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When you refer to the 'City of Vancouver' you might envision a trip to the sandy beaches of the West End, traversing the seawall of Stanley Park, interpreting unique sculptures at the Vancouver Art Gallery or maybe taking in a few shows during the Vancouver Film Festival. Chances are, you probably wouldn't think of the city as being the backdrop for a one-of-a-kind education experience.

The students of City School have been exploring these landmarks of our downtown core within an integrated learning program that encourages the use of 'the city as a classroom'. As an alternative program for students seeking a learning experience that is engaging, intimate and inclusive, City School has been opening its doors to students across the district since 1971.

Having moved its classrooms into King George Secondary in 1980, City School still prides itself on providing a tight-knit approach to learning. Intended for students who might feel lost in a busier school environment, City School students will often form close bonds with their classmates and come to know their teachers by their first names.

Sal Robinson oversees the program at City School. As a former student herself, she affirms the concept as one that works for certain groups.

"At City School, students are able to find a place that they are extremely loyal to. It's a sanctuary for those who, for whatever reason, have not been comfortable in the mainstream," she says.

As an alternative program with a nontraditional outlook on learning, the program aims to offer enrichment and flexibility. During one visit to the library, students spent time examining blueprints and origins of neighbourhoods to learn more about the surrounding area.

Having the city as both a backyard and blank canvas for learning provides the students with a visibly unique approach to education. A large side door along the classroom leads into a small garden. Various indoor study nooks encompass the main hub and lively souvenirs from past city excursions adorn the room.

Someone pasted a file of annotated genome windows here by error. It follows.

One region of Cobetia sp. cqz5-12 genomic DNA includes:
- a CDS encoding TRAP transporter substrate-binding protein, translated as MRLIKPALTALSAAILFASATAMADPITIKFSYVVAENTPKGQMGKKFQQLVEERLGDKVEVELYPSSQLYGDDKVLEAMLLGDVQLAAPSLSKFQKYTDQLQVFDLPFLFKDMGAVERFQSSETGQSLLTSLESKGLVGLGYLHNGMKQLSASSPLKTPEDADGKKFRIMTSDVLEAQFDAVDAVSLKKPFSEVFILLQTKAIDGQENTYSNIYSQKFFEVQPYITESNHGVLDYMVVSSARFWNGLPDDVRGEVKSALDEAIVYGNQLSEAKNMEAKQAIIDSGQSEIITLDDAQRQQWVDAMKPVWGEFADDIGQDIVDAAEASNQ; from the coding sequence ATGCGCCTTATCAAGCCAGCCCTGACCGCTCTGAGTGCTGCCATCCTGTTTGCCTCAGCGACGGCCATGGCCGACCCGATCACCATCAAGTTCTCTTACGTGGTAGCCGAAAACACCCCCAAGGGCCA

City School classmatesBrittney Appleby is a Grade 11 student who's been a part of the City School program since Grade 10. With interests in Biology, environmental activism and sustainable farming, City School has offered her the opportunity to excel in a comfortable atmosphere.

"Before coming to City School I felt out of place. The work ethic of my classmates just wasn't where mine was," says Appleby. "Being here has been a good fit. It's more creative, more intimate and more like a family".

A classroom setting with a familial vibe is something that Robinson believes will help in the transitioning to post-secondary education, a transition that Grade 12 student Russell Molnar explains further.

"You're more flexible with constraints here, you can learn in your own way," says Molnar. "By focusing on the community and volunteering, I think I'm better prepared for my own future plans".

Click here for more information on the City School Program

Images courtesy Sal Robinson 

The Downtown Classroom of City School